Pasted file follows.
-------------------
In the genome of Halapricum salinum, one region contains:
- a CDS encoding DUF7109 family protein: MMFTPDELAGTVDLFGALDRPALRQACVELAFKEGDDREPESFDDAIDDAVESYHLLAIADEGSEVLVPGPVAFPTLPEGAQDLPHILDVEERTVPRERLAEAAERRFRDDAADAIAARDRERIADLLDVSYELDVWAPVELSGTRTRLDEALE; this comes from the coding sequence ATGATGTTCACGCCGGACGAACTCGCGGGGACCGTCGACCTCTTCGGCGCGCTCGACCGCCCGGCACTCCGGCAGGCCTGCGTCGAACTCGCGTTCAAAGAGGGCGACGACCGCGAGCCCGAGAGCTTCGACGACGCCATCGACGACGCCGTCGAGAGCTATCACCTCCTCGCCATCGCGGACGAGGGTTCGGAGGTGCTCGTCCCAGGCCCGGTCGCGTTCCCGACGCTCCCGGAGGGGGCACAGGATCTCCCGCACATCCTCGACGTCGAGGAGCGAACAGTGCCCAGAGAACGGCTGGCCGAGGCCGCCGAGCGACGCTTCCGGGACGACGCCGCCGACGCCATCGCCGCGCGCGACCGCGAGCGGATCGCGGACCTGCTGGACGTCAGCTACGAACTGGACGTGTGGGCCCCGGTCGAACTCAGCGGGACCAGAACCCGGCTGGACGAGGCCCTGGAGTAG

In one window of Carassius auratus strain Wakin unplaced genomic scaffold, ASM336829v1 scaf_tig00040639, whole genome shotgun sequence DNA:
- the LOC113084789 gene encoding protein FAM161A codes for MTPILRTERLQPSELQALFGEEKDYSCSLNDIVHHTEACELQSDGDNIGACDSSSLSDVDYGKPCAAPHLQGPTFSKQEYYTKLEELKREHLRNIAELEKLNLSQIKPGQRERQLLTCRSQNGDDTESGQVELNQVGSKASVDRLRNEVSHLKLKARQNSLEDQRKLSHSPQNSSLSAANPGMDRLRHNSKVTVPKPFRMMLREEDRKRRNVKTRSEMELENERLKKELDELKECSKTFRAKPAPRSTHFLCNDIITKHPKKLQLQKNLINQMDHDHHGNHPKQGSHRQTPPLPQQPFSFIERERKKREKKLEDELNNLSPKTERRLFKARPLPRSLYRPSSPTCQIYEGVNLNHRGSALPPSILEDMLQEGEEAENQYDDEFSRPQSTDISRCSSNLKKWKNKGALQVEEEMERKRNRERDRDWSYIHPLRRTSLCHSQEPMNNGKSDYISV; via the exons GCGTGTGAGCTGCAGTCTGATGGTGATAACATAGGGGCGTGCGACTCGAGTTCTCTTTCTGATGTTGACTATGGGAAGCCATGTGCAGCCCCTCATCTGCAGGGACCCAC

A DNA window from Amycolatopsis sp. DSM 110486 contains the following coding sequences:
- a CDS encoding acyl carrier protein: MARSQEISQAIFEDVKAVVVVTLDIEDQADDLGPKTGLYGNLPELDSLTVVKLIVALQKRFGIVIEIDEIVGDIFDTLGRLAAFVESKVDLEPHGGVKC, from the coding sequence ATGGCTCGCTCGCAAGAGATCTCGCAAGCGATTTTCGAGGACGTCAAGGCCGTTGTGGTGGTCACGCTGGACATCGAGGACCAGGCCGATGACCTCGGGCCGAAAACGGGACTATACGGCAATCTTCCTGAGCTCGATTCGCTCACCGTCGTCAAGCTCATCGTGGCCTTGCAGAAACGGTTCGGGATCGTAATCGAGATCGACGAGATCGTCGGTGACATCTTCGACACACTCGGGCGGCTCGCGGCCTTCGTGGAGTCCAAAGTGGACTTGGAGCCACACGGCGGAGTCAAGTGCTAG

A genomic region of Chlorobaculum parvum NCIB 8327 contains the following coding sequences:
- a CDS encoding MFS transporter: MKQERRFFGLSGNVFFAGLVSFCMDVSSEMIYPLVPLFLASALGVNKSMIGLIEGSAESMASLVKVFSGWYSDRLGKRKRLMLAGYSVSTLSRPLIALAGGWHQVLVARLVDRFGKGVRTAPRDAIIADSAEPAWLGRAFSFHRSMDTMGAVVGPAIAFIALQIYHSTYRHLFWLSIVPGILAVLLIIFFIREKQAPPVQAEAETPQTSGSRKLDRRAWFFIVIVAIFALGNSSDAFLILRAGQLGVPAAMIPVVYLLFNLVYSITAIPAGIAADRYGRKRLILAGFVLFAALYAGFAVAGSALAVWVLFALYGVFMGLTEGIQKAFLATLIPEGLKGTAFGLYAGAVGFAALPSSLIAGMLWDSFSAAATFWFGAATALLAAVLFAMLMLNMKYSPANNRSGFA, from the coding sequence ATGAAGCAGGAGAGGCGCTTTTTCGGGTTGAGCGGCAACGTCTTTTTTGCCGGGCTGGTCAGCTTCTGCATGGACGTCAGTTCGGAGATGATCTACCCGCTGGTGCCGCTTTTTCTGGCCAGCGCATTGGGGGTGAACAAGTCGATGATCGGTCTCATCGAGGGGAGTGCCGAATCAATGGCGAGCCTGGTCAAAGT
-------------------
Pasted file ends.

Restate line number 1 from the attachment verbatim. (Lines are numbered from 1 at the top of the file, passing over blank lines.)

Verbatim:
In the genome of Halapricum salinum, one region contains: